Platinum Group Metal-Free Catalyst and Catalyst Layer Design for PEM Fuel Cells
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Facing the crises of energy shortage and climate change, it becomes increasingly urgent to find renewable and low carbon emission replacements for fossil fuels. Renewable energy such as wind power, hydropower, solar energy, geothermal energy, and bioenergy has been applied as power sources, mostly converted to electric power. In the area of transportation, gasoline and diesel are still the most widely used fuels, which are eco-unfriendly because of CO2, SOX and NOX emissions as the exhaust. In order to electrify the transportation process, electric power needs to be stored within appropriate media in the form of chemical energy, which must be able to easily transfer to electricity to power cars, buses, trains, cruises, airplanes, and other transportation modes. Lithium and hydrogen are the most promising candidates for transportation applications as the energy carrier, which puts the lithium-ion battery and hydrogen fuel cell into the dominance in the market. Restricted by the energy density of the lithium-ion battery, the driving range of a battery electric vehicle (BEV) is very limited. Comparing to BEV, Fuel cell electric vehicle (FCEV) has a much higher driving range benefit from the high energy density of compressed hydrogen. There are challenges that FCEVs are confronting as well, among which the high cost of PEM fuel cell is one of the biggest challenges. The major reason that makes proton exchange membrane (PEM) fuel cell expensive is the platinum used to catalyze the anode and cathode reactions, mainly the cathode. The primary goal of the works for this thesis is to prepare catalysts that are: (1) highly active; (2) durable; (3) cost-effective; (4) scalable. The catalysts prepared will not only be tested in the “half-cell” simulated by the three-electrode system to verify their oxygen reduction reaction activity, but also be incorporated to the PEM fuel cell to see their performance in real applications. In the first work of this thesis, we prepared an ultra-high surface area hollow carbon sphere as the carbon support. By using the aminothiophenol as the N, S co-doping precursor, the hollow sphere structure was successfully retained in the final catalyst HCS-A, which also has a high surface area. HCS-A was also found to have high activity, especially in the alkaline medium. In the second work of this thesis, the heteroatom doping is restricted with nitrogen. However, we applied a secondary nitrogen doping precursor to enhance the nitrogen doping and boost the oxygen reduction reaction (ORR) activity. In order to meet the requirements for larger-scale applications, we have successfully scaled up the catalyst from milligram-scale to gram-scale, without any diminishment in the ORR activity. The scale-up catalyst with secondary nitrogen doping SU-PAU has demonstrated the state of art half-cell activity and PEM fuel cell performance. The last work of this thesis focuses on operating condition study and membrane electrode assembly (MEA) design optimization. Through a systematic study, we were able to obtain in-depth knowledge of how the operating parameters and design parameters may affect the performance. After careful optimization, the highest H2-air performance to date was achieved with a commercial size MEA.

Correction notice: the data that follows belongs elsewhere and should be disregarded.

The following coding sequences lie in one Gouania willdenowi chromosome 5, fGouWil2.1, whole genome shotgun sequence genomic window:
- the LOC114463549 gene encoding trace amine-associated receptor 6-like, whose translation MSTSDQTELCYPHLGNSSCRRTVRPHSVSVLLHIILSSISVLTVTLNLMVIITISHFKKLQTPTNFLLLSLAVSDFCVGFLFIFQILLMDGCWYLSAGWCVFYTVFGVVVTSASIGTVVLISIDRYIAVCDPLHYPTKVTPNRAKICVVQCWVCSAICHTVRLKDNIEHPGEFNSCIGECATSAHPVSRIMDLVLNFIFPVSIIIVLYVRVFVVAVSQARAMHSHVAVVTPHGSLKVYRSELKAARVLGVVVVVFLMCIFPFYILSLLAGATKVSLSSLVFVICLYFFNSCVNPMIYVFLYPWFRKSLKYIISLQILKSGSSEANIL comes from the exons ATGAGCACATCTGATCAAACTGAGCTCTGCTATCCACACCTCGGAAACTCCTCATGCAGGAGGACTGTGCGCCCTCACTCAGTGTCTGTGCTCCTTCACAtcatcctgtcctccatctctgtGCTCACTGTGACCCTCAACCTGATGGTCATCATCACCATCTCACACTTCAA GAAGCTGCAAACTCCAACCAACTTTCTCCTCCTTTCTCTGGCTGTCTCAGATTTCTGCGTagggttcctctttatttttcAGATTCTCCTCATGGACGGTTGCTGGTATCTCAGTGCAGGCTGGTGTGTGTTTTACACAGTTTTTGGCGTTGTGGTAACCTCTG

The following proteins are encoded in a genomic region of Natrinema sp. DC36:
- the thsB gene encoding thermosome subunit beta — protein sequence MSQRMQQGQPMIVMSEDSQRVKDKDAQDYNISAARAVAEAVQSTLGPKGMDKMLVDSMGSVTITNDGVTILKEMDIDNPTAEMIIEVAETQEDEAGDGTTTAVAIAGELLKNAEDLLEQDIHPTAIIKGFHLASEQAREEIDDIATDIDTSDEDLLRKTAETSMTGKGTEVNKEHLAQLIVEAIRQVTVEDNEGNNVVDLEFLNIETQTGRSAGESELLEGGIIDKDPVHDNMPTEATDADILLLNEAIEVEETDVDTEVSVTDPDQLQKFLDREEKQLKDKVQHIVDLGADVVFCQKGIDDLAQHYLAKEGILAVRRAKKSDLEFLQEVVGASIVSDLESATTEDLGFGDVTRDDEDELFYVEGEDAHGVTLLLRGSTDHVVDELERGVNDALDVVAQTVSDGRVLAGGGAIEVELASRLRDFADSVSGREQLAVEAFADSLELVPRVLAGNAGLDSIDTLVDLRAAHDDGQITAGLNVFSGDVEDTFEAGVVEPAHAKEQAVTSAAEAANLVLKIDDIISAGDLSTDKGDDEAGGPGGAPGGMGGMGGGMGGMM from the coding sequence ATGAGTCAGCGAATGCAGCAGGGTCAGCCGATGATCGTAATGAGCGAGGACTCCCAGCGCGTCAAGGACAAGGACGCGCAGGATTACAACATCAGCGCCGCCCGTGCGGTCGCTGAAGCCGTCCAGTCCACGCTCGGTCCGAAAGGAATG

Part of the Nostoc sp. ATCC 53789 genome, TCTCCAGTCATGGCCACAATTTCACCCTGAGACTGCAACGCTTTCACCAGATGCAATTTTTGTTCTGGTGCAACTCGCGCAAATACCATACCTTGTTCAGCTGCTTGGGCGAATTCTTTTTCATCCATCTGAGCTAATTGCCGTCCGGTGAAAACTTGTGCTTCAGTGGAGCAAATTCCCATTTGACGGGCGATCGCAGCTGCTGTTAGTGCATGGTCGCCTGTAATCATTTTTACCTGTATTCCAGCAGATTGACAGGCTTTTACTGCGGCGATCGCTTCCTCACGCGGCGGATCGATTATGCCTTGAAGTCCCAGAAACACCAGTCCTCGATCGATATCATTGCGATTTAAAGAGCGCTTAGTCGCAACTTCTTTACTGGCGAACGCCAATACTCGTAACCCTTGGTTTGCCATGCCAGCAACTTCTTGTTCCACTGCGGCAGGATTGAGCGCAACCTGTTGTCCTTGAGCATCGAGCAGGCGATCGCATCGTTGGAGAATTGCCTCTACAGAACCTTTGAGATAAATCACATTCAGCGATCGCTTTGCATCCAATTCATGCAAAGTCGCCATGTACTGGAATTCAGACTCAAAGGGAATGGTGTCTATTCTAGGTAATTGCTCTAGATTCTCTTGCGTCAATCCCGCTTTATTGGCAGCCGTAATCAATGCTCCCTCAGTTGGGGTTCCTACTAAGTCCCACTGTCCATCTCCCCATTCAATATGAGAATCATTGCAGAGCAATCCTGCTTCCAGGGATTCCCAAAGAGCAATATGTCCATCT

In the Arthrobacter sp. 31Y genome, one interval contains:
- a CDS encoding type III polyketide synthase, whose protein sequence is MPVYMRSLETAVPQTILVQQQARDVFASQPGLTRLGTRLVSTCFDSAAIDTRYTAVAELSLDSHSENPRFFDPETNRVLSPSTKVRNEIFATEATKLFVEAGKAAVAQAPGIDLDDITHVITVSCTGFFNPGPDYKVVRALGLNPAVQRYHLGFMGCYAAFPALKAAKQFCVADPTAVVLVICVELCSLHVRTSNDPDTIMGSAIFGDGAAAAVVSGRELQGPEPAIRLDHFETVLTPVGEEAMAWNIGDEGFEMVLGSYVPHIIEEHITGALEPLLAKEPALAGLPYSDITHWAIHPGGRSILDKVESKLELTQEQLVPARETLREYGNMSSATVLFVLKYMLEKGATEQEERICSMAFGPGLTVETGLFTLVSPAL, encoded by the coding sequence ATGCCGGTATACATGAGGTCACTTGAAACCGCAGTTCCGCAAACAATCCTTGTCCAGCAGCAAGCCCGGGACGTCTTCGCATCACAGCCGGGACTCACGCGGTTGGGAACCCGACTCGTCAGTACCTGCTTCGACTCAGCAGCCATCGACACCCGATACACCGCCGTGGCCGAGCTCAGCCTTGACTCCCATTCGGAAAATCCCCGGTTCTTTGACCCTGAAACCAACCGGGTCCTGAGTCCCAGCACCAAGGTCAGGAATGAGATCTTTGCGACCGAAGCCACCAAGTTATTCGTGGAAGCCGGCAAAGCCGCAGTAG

Cite this version of the work
Pan Xu (2019). Platinum Group Metal-Free Catalyst and Catalyst Layer Design for PEM Fuel Cells. UWSpace. http://hdl.handle.net/10012/15317